You can’t make it entirely black and white, you have to judge each case on it’s own merit. For example, if someone takes over a heavily indebted club and unsuccessfully attempts to prevent admin, then the debt wasn’t his fault so he should avoid punishment. 
        You punish whoever is directly responsible for the unpaid debt basically. That’s all it comes down to for me. 

      • CasWhite

         @TSS Bates created the administation situation. It wasn’t the HMR&C asking for the money sooner than was negotiated??  Take you blinkers off TSS and understand the club should have been put into administration when Krasner was involved and certainily before they sold ER and TA.  The tax being requested was the historical PAYE and VAT in the main.

      • TimPM

         @TSS  @CasWhite  @MrLew I think I’d wholly support MrLew’s auto-demotion, BUT only if we had some loose wage-caps, and some tight financial fair-play rules like not spending more than X amount of turnover. That way it would be nigh-on impossible for a rich owner to come and over-spend.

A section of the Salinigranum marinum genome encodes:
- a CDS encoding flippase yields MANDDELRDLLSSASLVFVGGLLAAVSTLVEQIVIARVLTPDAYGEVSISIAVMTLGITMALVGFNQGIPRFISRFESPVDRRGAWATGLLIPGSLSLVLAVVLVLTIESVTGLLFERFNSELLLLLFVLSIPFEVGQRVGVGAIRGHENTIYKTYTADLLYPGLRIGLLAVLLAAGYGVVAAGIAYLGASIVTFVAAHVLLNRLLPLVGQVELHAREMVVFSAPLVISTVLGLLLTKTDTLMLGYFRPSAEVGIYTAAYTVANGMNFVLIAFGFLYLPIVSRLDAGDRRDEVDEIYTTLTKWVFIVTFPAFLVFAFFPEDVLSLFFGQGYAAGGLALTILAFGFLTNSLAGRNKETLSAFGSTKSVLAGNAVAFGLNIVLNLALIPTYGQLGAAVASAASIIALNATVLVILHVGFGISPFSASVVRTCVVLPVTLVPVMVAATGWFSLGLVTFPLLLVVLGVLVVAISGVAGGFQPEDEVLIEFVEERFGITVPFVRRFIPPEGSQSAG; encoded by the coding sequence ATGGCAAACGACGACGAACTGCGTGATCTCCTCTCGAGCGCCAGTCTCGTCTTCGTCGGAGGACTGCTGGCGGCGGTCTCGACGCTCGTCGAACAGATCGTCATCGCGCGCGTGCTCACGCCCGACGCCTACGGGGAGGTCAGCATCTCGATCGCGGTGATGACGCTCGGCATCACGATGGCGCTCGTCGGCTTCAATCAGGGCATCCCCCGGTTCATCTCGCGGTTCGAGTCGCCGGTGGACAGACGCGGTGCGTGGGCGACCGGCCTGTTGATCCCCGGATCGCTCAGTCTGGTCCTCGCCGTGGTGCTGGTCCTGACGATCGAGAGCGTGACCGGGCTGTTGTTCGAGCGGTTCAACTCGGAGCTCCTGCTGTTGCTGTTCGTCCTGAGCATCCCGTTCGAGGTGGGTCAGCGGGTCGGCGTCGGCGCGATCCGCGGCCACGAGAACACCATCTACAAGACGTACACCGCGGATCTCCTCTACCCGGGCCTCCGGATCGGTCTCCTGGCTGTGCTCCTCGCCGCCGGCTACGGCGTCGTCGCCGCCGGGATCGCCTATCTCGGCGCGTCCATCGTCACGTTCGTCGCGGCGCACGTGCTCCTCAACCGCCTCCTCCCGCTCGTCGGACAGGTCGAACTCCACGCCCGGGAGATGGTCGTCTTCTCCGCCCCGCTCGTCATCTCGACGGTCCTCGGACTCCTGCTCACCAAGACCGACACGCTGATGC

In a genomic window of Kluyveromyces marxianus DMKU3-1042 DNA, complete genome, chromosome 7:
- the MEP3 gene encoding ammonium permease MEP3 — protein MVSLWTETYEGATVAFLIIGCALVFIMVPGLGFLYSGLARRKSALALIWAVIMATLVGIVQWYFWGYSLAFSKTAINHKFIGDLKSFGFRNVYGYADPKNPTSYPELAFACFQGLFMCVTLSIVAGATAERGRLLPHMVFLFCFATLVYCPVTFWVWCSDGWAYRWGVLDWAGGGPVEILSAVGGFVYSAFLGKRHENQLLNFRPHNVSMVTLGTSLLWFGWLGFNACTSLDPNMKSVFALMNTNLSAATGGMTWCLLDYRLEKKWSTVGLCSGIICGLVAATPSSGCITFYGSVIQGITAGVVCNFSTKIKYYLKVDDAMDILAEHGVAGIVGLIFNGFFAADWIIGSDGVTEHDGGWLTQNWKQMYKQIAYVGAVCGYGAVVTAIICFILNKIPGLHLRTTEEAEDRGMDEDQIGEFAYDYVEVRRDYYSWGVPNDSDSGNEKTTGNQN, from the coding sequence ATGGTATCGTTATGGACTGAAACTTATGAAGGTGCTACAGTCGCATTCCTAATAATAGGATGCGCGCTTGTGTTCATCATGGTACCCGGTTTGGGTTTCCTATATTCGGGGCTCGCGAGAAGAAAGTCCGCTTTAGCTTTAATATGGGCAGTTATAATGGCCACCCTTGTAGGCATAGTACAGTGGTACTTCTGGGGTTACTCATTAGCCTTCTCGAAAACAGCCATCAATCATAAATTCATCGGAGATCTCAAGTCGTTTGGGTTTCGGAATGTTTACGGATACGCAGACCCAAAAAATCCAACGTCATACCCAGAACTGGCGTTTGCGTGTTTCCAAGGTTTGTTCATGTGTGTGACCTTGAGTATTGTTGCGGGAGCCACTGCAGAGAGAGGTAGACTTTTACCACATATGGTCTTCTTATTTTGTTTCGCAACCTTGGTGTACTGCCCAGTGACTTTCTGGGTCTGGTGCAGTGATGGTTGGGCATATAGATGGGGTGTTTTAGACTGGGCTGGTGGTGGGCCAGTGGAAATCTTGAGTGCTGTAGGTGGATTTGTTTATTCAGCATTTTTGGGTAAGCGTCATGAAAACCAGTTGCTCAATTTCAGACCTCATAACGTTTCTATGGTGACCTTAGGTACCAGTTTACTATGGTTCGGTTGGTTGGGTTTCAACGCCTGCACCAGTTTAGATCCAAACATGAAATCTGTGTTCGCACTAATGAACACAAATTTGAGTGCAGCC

Asset-stripping wouldn’t be stopped by that, though?

      • TSS

         @CasWhite Of course we should have been put into administration sooner, I’m not disputing that. We wouldn’t have lost Elland Road that way, would have recovered much sooner than we did and would have been much more attractive to potential buyers. 
        But the admin under Bates was entirely his doing. He can’t takeover the club, claim the debts and minor and now under total control then sink the club into admin soon after with tens of millions in additional debt claiming it’s all Ridsdale’s fault. It wasn’t, Leeds United under Ken Bates borrowed that money.